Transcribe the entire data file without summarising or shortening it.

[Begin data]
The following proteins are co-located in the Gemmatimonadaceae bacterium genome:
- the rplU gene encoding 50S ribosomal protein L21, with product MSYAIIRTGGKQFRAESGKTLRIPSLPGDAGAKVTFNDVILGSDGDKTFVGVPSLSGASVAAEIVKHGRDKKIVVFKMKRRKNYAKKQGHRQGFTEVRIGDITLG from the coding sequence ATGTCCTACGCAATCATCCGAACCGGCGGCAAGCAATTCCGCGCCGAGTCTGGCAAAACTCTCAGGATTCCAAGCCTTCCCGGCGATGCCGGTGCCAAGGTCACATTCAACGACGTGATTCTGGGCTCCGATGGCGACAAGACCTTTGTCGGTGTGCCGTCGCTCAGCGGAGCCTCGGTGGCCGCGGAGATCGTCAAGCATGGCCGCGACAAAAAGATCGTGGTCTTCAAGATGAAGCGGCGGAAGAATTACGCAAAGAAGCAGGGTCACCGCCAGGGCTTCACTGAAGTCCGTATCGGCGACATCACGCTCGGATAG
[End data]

The following proteins are co-located in the Gemmatimonadaceae bacterium genome:
- the rplU gene encoding 50S ribosomal protein L21, with product MSYAIIRTGGKQFRAESGKTLRIPSLPGDAGAKVTFNDVILGSDGDKTFVGVPSLSGASVAAEIVKHGRDKKIVVFKMKRRKNYAKKQGHRQGFTEVRIGDITLG from the coding sequence ATGTCCTACGCAATCATCCGAACCGGCGGCAAGCAATTCCGCGCCGAGTCTGGCAAAACTCTCAGGATTCCAAGCCTTCCCGGCGATGCCGGTGCCAAGGTCACATTCAACGACGTGATTCTGGGCTCCGATGGCGACAAGACCTTTGTCGGTGTGCCGTCGCTCAGCGGAGCCTCGGTGGCCGCGGAGATCGTCAAGCATGGCCGCGACAAAAAGATCGTGGTCTTCAAGATGAAGCGGCGGAAGAATTACGCAAAGAAGCAGGGTCACCGCCAGGGCTTCACTGAAGTCCGTATCGGCGACATCACGCTCGGATAG